Being around a random sneeze or cough during flu season is enough to strike paranoia into one’s heart, but it turns out it takes far less to potentially infect you. Researchers with the University of Maryland and other institutions are behind a newly published study that details how easily the influenza virus can be transmitted. Sneezing and coughing can spread the virus, of course, but so can simply breathing.
The research was detailed in a study published in the Proceedings of the National Academy of Sciences, where it details the process that found flu virus transmission risk. Coughing is problematic, as far as spreading the virus is concerned, but so is simply exhaling. To determine this, the researchers monitored the influenza virus in volunteers’ breath.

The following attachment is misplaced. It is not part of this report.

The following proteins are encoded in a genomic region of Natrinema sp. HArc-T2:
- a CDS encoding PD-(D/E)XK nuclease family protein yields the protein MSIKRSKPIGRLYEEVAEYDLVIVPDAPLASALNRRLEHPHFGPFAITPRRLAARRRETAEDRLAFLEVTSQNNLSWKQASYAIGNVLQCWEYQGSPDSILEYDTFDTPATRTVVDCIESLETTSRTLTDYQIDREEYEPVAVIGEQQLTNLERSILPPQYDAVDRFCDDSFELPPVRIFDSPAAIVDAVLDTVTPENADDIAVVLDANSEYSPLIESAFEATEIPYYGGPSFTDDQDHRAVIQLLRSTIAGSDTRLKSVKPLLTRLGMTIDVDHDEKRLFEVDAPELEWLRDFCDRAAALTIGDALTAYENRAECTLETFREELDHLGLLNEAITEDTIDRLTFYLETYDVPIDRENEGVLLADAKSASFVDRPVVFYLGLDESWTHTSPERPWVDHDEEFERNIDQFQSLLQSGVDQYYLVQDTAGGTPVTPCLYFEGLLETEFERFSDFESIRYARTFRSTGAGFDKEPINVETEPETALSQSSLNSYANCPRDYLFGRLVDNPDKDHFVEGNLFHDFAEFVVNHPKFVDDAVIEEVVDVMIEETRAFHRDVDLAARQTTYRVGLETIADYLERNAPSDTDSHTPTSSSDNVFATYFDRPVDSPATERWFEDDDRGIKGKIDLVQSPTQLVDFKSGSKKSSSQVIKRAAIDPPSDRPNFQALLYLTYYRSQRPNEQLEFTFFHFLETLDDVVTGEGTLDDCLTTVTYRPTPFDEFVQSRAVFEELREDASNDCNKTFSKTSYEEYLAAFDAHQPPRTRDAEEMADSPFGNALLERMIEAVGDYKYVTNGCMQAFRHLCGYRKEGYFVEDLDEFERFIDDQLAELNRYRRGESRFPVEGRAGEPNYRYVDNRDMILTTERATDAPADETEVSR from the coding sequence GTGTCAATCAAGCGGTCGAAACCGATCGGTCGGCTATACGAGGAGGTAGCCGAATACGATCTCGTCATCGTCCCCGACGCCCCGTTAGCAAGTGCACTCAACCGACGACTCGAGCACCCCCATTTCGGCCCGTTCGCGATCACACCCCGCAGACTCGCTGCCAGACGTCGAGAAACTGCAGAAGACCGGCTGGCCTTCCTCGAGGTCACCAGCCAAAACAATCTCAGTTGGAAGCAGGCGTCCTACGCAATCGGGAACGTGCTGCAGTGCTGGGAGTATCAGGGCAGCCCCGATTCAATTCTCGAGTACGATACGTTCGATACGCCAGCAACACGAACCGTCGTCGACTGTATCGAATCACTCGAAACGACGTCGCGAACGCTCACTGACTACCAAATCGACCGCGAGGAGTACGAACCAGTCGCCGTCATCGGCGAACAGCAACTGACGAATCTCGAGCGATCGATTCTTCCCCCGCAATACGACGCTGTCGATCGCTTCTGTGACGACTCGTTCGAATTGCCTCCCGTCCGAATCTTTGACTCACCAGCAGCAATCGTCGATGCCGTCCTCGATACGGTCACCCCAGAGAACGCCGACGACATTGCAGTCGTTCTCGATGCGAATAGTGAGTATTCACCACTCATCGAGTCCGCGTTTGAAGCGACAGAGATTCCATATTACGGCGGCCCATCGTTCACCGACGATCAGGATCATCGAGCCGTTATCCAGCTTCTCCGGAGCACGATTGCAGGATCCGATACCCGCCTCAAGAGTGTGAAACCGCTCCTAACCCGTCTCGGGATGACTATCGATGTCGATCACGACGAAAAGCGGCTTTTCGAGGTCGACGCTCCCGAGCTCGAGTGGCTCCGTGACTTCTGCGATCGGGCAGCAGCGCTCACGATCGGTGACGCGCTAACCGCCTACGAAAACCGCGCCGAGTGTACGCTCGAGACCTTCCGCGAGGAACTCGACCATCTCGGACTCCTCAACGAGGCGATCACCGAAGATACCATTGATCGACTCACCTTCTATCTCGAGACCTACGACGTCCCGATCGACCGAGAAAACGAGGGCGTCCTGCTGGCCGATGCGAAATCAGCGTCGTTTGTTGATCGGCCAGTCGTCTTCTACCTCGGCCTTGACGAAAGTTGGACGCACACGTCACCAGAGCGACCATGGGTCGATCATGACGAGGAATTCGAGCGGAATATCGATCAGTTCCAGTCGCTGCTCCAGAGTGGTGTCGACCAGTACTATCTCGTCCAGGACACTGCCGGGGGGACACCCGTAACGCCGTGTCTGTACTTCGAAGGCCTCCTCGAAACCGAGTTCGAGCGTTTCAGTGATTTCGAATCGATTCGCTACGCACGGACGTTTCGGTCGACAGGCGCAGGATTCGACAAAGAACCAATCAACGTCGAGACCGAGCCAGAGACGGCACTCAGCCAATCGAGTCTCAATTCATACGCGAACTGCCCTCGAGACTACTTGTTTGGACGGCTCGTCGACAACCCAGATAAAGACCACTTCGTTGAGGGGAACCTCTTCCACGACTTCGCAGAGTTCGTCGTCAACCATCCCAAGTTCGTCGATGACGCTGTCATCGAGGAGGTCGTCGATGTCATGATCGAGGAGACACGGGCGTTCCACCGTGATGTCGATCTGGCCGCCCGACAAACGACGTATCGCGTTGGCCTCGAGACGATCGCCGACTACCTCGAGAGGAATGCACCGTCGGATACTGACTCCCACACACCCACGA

The researchers gathered 218 nasopharyngeal swabs, 218 thirty-minute exhaled breath samples, as well as samples from sneezing, spontaneous coughing, and prompted speech. A total of 142 volunteers with confirmed cases of influenza were used for this process.
Only a few sneezes were observed during this time, but the study found that they weren’t greatly associated with spreading the virus via fine aerosol droplets. As well, 48-percent of 23 fine aerosol samples gathered via means other than coughing were found to have viral RNA levels that were detectable. Of those, 8 had infectious virus.
In explaining the findings, study lead researcher Dr. Donald Milton said, “We found that flu cases contaminated the air around them with infectious virus just by breathing, without coughing or sneezing.” As such, typical preventative measures like washing your hands and staying away from coughing individuals aren’t adequate enough to avoid getting the flu.
SOURCE: University of Maryland